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Knot List: Bimini Twist Knot ‐ Step-by-Step

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Bimini Twist Knot, Animated Knots
Bimini Twist Knot, Step-by-Step Animation

Bimini Twist Knot Tying

With a long tag end, form a loop and twist it at least 20 complete turns. With finger and thumb (brown sticks here) compress the twists to make the tag end wind tightly around the twists. Hold the knot and secure it with a Half Hitch and multi-loop hitch (tuck tag end between the lines). Tighten and trim.
View Video Below

Bimini Twist Knot Details

Uses: The Bimini Twist is used to create a strong loop for use as a double-line leader on the end of a fishing line that can then be used for a loop-to-loop connection.

Tying it: The many of methods described to tie the Bimini Twist testify to its awkwardness. Knees, hooks, spare hands, and commercial knot makers have all been recommended. The animation employed rope to make the knot visible - but used only a fraction of the required number of turns. Although one team reported getting good results with about twelve turns, others have demonstrated that this fails and recommend about 30 turns for monofilament and more for braid.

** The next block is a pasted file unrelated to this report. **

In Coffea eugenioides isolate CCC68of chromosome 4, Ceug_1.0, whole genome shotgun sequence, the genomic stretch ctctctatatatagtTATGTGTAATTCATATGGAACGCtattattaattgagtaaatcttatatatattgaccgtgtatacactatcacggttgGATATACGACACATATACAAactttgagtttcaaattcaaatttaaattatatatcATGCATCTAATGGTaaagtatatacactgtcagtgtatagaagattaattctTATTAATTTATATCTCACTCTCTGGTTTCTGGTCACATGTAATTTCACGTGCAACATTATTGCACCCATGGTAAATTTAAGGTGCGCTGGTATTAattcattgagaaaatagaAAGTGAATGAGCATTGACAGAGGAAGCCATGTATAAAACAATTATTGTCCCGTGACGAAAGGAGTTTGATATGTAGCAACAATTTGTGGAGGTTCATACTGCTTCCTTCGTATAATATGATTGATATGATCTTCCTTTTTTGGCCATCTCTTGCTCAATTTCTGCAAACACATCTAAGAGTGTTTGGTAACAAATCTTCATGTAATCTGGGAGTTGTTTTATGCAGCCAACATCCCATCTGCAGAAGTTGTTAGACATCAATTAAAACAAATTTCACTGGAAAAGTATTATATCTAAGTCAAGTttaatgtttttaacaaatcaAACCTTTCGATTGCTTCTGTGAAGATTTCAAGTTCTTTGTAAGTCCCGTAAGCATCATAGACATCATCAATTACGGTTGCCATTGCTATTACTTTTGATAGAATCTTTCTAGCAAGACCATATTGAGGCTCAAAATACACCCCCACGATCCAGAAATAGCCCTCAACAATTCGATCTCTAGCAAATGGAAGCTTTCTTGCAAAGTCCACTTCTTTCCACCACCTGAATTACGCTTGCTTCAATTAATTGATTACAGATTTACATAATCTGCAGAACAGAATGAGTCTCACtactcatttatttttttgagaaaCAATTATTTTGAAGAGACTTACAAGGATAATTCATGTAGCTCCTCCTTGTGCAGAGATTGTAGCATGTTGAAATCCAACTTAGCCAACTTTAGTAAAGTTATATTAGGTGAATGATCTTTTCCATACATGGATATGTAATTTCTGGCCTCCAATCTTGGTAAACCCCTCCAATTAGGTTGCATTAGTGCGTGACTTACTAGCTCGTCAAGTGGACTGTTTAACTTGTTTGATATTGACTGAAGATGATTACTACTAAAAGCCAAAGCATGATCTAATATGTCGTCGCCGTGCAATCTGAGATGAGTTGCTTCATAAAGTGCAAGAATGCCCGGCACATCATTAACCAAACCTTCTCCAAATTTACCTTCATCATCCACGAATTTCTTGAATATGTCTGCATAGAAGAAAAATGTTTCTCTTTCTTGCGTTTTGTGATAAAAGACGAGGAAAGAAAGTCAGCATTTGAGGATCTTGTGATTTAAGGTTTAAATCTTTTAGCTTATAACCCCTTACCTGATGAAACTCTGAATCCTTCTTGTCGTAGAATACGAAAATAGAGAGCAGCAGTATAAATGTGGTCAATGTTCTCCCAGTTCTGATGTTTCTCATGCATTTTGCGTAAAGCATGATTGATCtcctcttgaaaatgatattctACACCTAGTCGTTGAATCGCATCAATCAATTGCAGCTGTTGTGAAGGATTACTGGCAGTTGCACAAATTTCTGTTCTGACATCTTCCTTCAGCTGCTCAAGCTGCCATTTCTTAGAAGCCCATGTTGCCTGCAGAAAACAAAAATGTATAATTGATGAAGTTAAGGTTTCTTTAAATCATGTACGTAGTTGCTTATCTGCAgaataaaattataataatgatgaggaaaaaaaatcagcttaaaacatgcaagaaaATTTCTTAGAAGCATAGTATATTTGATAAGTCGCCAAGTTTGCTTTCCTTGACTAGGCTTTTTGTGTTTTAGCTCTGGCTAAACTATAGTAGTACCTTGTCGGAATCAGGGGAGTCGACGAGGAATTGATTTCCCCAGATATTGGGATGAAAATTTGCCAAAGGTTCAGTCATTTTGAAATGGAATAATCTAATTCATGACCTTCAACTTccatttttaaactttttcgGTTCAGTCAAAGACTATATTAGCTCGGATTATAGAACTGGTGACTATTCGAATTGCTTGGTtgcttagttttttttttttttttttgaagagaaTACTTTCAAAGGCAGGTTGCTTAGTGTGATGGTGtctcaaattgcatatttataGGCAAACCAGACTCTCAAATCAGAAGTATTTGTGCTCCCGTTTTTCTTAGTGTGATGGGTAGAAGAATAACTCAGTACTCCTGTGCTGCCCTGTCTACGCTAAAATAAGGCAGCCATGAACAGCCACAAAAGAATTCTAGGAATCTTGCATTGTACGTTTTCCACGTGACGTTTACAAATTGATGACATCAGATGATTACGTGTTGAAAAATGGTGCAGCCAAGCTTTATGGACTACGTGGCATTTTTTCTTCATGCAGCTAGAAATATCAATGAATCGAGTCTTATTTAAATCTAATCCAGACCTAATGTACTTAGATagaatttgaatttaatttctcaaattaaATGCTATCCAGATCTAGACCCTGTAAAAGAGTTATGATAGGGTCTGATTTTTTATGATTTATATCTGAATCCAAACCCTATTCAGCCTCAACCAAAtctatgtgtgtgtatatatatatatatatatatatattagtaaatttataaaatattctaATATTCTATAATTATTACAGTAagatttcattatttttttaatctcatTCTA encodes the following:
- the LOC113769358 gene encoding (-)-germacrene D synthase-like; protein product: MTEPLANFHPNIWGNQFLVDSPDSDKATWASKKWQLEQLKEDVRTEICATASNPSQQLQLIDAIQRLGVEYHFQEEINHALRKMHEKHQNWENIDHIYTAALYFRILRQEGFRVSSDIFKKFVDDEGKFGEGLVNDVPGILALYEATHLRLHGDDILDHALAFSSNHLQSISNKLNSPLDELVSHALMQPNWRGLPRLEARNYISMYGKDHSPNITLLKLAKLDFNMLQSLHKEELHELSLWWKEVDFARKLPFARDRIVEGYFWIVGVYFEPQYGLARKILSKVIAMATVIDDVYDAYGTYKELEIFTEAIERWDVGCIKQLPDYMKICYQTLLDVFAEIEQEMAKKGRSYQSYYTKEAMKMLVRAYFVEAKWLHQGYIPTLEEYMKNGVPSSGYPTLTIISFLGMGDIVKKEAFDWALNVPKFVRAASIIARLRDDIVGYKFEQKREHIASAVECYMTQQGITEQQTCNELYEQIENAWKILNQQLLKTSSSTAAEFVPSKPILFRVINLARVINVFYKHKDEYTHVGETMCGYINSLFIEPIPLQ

Options: The animation shows the knot being tied off with a Half Hitch followed by a multi-turn hitch. Many fishermen do use both. Although they are both shown, the Half Hitch was actually untied to allow the animation to be finished with only the multi-turn hitch. This produces a smoother finished knot and is preferred by a growing number of fishermen.

Advantages: The strength of the Bimini Twist depends upon the strain being transferred gradually to the knot over a considerable length. It is better known and more widely used than the Australian Braid – which has similar properties and may be easier to learn.

Breaking Strain The Bimini Twist, is claimed to preserve 100% of the line's breaking strain. However, these remarkable results are recorded under optimal conditions, and may also be obtained while fishing - cooled, wet, and without too great a shock load. Careful laboratory testing has shown that the knot fails under some conditions. Sudden jerks on dry line cause heating due to friction. This results in failure at lower breaking strains. One severe shock test was made on a 70 turn Bimini Twist tied with 80 lb monofilament with no leader. It failed at about 20 lb.

Disclaimer: Any activity that involves ropes is potentially hazardous. Lives may be at risk - possibly your own. Considerable attention and effort have been made to ensure that these descriptions are accurate. However, many critical factors cannot be controlled, including: the choice of materials; the age, size, and condition of ropes; and the accuracy with which these descriptions have been followed. No responsibility is accepted for incidents arising from the use of this material.

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